Atmosphere Ocean Science Colloquium

Nonlinear Atmospheric Circulation Response to Increased CO2: Role of Atmosphere-Ocean Coupling

Speaker: Dr. Clara Orbe, NASA Goddard Institute for Space Studies

Location: Warren Weaver Hall 1302

Date: Wednesday, November 8, 2023, 3:30 p.m.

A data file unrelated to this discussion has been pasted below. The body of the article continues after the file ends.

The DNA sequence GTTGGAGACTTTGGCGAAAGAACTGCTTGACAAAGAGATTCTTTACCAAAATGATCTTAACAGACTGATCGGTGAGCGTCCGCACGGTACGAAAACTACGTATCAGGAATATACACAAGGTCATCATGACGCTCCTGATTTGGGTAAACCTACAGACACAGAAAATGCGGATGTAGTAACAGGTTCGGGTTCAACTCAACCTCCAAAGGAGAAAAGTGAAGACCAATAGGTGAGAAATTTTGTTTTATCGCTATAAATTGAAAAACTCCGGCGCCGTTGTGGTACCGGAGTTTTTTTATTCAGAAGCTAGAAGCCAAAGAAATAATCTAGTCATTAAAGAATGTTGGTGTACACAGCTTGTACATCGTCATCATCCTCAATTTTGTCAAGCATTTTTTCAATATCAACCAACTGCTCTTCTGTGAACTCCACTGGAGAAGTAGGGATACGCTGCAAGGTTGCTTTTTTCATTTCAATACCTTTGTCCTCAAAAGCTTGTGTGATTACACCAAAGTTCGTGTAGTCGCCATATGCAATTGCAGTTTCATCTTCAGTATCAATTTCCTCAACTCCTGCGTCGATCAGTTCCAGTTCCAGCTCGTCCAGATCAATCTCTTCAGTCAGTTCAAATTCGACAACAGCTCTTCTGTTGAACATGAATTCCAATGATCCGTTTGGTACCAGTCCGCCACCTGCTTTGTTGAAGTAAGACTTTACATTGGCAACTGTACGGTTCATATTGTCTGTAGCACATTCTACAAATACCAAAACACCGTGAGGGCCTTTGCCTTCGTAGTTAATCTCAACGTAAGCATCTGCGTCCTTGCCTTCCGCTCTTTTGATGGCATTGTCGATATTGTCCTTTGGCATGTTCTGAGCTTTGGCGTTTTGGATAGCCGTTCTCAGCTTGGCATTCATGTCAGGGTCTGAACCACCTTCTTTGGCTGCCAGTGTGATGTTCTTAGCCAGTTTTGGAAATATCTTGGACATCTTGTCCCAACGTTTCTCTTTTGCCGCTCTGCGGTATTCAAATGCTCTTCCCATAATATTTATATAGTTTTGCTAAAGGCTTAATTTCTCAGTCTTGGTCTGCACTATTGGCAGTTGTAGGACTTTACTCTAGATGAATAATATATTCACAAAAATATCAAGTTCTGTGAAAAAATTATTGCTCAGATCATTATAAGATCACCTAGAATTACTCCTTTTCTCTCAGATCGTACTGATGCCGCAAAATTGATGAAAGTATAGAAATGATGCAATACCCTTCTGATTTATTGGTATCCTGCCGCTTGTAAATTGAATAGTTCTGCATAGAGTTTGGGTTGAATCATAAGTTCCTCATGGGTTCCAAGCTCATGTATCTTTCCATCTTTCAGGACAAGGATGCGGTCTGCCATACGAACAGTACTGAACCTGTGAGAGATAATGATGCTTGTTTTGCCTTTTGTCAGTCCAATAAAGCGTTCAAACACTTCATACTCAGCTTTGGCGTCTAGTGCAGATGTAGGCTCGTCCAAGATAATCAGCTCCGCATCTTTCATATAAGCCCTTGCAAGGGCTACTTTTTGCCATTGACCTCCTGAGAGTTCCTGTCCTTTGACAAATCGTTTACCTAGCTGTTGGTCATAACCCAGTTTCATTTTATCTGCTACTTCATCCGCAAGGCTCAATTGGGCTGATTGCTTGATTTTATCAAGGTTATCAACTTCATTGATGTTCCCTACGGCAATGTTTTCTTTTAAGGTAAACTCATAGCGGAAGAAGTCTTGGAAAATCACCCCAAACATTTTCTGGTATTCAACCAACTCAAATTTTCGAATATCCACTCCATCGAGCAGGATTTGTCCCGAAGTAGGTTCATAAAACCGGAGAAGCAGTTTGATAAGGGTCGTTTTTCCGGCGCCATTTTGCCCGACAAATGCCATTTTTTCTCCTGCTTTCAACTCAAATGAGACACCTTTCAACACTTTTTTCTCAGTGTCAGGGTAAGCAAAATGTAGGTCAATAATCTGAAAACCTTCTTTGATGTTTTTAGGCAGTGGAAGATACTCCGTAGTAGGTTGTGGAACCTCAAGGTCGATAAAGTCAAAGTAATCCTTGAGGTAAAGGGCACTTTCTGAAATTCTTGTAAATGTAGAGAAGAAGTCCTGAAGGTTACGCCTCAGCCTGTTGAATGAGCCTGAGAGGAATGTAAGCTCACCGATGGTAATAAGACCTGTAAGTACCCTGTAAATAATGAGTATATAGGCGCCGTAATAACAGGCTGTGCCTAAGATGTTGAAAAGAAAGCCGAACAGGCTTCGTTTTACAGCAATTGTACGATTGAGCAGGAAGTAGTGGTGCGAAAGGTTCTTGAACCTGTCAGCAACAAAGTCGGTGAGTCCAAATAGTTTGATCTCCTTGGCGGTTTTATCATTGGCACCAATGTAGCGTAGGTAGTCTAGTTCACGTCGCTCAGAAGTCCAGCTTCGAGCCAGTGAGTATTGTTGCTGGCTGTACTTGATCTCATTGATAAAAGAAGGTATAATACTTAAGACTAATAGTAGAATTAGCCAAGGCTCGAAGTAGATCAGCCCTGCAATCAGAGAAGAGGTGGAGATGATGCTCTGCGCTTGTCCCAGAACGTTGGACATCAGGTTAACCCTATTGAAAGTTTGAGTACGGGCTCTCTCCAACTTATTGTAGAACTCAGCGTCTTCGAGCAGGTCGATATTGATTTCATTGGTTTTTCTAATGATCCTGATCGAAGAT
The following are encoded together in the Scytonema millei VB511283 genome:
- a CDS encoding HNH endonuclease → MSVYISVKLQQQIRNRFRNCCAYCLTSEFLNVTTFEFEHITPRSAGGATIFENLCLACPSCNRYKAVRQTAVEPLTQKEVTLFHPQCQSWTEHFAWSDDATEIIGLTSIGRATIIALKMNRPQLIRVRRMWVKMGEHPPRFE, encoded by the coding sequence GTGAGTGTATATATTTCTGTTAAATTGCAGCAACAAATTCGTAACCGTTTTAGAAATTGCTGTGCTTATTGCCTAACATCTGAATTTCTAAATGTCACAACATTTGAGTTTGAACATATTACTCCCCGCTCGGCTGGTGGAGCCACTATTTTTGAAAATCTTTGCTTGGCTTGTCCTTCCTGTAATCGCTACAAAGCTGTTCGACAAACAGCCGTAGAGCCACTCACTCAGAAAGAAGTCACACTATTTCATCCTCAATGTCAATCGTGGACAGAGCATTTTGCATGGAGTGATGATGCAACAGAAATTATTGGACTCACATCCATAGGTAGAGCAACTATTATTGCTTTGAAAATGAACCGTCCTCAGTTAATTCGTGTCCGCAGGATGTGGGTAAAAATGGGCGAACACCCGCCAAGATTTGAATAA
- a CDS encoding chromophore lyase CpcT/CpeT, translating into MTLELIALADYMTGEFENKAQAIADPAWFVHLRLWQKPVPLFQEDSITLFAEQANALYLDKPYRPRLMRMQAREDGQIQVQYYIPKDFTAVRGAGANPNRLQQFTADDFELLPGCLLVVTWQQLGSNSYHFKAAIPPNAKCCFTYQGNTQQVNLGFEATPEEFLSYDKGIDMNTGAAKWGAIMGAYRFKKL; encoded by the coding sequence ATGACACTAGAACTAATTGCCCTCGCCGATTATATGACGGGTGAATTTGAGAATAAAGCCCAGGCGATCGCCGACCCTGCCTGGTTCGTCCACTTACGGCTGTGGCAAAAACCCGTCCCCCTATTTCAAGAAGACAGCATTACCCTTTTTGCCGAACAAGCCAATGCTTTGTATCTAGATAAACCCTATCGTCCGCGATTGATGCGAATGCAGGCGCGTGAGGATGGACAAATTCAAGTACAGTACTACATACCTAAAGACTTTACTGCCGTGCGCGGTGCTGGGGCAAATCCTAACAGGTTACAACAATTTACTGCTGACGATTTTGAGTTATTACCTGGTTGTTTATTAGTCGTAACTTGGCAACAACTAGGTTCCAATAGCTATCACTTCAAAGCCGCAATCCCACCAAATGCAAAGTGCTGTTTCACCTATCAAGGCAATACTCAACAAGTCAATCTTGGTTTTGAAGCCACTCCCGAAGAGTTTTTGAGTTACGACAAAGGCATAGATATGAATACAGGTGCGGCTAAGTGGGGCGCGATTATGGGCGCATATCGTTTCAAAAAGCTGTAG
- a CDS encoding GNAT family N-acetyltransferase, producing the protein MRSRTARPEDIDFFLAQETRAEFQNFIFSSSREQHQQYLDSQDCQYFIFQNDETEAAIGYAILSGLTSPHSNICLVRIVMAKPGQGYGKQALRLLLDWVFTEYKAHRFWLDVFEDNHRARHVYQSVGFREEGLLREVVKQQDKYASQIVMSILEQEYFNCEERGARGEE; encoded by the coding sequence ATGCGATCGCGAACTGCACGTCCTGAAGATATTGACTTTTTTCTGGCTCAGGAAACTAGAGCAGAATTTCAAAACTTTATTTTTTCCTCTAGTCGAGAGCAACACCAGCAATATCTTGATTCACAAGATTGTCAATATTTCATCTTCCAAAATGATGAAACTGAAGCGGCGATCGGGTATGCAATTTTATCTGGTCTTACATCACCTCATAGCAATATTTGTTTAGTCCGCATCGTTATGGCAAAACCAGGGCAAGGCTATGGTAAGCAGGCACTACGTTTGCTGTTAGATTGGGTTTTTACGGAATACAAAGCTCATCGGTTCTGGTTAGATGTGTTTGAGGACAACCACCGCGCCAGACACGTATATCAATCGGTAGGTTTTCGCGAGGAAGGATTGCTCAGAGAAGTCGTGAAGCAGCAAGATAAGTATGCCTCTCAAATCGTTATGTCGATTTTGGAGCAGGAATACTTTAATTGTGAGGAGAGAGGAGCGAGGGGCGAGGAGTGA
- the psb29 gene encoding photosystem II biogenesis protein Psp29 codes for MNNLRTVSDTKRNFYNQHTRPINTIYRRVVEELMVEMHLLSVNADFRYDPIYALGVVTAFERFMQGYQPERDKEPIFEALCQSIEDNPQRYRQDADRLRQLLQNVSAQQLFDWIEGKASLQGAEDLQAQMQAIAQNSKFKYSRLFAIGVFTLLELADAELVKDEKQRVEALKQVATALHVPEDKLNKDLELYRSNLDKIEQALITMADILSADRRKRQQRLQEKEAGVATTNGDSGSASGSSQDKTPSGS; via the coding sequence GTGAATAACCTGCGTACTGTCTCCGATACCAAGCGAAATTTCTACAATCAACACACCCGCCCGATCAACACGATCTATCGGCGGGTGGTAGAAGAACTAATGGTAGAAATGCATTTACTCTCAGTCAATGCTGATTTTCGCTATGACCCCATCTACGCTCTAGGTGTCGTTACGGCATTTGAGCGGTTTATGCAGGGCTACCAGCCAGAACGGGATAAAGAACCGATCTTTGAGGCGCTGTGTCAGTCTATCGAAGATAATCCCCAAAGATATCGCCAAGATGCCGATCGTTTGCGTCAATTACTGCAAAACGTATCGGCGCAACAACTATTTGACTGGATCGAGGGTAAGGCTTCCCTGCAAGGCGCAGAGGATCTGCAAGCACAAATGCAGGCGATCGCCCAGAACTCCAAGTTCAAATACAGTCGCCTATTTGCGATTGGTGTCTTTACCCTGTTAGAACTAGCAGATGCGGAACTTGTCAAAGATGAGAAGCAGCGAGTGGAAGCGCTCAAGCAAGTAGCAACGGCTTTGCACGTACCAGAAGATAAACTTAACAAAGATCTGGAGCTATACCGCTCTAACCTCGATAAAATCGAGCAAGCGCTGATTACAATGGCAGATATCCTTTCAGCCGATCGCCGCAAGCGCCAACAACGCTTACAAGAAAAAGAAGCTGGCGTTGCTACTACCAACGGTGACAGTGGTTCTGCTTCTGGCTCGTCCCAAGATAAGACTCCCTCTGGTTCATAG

It is well-documented that the atmospheric circulation changes in response to increased CO2, although the responses differ among aspects of the circulation, and the causes of these differences are not well understood. More recently, studies have also shown that the atmospheric response can be not only a nonlinear, but also non-monotonic, function of CO2 forcing. We begin by showing that this nonlinearity in the atmospheric circulation response occurs more broadly across the Coupled Model Intercomparison Project (CMIP) Phase 6 archive and occurs in association with a collapse of the Atlantic meridional overturning circulation. To illustrate this last point, we then isolate the climate impacts of a weakened AMOC using a unique ensemble of Shared Socioeconomic Pathway (SSP) 2-4.5 integrations performed using the CMIP6 version of the NASA Goddard Institute for Space Studies ModelE (E2.1). In these runs internal variability alone results in a spontaneous bifurcation of the ocean flow, wherein two out of ten ensemble members exhibit an entire AMOC collapse, while the other eight recover at various stages despite identical forcing of each ensemble member and with no externally prescribed freshwater perturbation. We show that an AMOC collapse results in an abrupt northward shift and strengthening of the Northern Hemisphere (NH) Hadley Cell and intensification of the northern midlatitude eddy-driven jet. Comparisons with a set of coupled atmosphere-ocean abrupt CO2 experiments spanning 1-5xCO2 reveal that this response to an AMOC collapse results in a nonlinear shift in the NH circulation moving from 2xCO2  to 3xCO2. Slab-ocean versions of these experiments, by comparison, do not capture this nonlinear behavior. Finally, provided time, we show that the CO2 forcing at which this nonlinearity occurs can be influenced by stratospheric ozone feedbacks. Overall, our results suggest that changes in ocean heat flux convergences associated with an AMOC collapse—while highly uncertain—can result in profound changes in the NH atmospheric circulation.